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Origin of primogeniture
OTHER WORDS FROM primogeniturepri·mo·gen·i·tar·y, pri·mo·gen·i·tal, adjectivepri·mo·gen·i·ture·ship, noun
Words nearby primogeniture
Example sentences from the Web for primogeniture
The modern equivalent of primogeniture in the U.S., as Schine sees it, is divorce.
That such an idea might come to M. d'Anjou is possible; his ancestors are mine, and it is only a question of primogeniture.Chicot the Jester|Alexandre Dumas, Pere
No argument can ever restore general confidence in the institution of primogeniture, but it dies hard, even (p. 085) in England.The Life of Napoleon Bonaparte|William Milligan Sloane
Here his Lordship sighed, but not too deeply, for he remembered that the law of primogeniture is the sworn enemy to grief.The Knight Of Gwynne, Vol. II (of II)|Charles James Lever
The law of entail is traceable to the same human instincts as the law of primogeniture.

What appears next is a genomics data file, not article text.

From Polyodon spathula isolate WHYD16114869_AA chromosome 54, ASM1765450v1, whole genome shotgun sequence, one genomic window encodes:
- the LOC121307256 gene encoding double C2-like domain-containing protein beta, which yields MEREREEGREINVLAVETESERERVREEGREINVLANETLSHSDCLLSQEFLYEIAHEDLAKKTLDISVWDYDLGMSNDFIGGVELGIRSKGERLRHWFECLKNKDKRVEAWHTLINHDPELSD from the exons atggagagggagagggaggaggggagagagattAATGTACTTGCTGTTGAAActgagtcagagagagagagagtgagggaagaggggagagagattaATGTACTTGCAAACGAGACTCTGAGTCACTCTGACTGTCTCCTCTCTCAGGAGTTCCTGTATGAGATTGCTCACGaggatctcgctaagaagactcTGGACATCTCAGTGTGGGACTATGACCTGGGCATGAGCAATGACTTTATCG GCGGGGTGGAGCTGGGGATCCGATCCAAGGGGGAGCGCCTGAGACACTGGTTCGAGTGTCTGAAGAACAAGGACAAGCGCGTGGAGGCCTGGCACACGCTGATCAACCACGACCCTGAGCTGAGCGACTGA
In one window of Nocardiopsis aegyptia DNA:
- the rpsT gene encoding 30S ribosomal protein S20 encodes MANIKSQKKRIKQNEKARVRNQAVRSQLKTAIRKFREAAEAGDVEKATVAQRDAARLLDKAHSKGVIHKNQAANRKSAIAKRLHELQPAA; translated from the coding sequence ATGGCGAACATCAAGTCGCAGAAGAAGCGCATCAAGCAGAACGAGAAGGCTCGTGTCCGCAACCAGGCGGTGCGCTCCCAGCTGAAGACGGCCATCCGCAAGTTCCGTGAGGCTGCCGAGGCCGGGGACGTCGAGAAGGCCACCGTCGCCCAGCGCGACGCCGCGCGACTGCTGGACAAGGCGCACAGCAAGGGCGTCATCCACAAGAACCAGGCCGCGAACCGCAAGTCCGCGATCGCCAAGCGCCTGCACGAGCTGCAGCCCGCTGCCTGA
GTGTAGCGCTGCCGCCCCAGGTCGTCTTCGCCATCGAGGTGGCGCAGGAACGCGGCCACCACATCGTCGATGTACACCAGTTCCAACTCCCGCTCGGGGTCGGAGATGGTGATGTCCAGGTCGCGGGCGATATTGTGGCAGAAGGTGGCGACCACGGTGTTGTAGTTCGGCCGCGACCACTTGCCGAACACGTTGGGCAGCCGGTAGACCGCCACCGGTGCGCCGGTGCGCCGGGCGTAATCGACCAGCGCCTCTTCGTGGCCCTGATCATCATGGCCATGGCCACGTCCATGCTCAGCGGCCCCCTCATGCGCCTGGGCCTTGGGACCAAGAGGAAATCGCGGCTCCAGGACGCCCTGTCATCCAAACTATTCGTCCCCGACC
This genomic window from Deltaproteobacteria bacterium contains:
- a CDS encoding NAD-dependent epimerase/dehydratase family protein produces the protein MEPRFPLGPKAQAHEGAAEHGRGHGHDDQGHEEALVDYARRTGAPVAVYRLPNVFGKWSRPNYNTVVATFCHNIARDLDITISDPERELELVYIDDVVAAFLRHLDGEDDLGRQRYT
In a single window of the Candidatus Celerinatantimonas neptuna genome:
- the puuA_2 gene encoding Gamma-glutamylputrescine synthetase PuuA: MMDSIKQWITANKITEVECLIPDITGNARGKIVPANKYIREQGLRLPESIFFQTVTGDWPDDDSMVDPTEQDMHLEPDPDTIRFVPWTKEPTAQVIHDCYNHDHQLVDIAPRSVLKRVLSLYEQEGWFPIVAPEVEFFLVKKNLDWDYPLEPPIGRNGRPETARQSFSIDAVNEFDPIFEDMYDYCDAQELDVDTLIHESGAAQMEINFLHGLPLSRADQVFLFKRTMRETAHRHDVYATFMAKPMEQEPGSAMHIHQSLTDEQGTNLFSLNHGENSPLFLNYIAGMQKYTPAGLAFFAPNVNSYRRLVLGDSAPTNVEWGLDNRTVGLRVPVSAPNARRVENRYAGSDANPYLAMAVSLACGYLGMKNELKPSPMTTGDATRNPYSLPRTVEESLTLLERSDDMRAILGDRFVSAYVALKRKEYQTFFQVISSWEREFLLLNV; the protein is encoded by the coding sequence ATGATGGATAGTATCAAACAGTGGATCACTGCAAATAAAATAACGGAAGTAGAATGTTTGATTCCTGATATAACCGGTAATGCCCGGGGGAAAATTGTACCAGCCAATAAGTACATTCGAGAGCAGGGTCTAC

At the same time, I did not believe nature had created men unequal, in the order of primogeniture from male to male.Afloat And Ashore|James Fenimore Cooper
British Dictionary definitions for primogeniture
Derived forms of primogenitureprimogenitary (ˌpraɪməʊˈdʒɛnɪtərɪ, -trɪ), adjective
Word Origin for primogeniture
Cultural definitions for primogeniture
A system of inheritance in which land passes exclusively to the eldest son. Until the Industrial Revolution, this system severely restricted the freedom of younger sons, who were often forced into the military or the clergy to earn a living.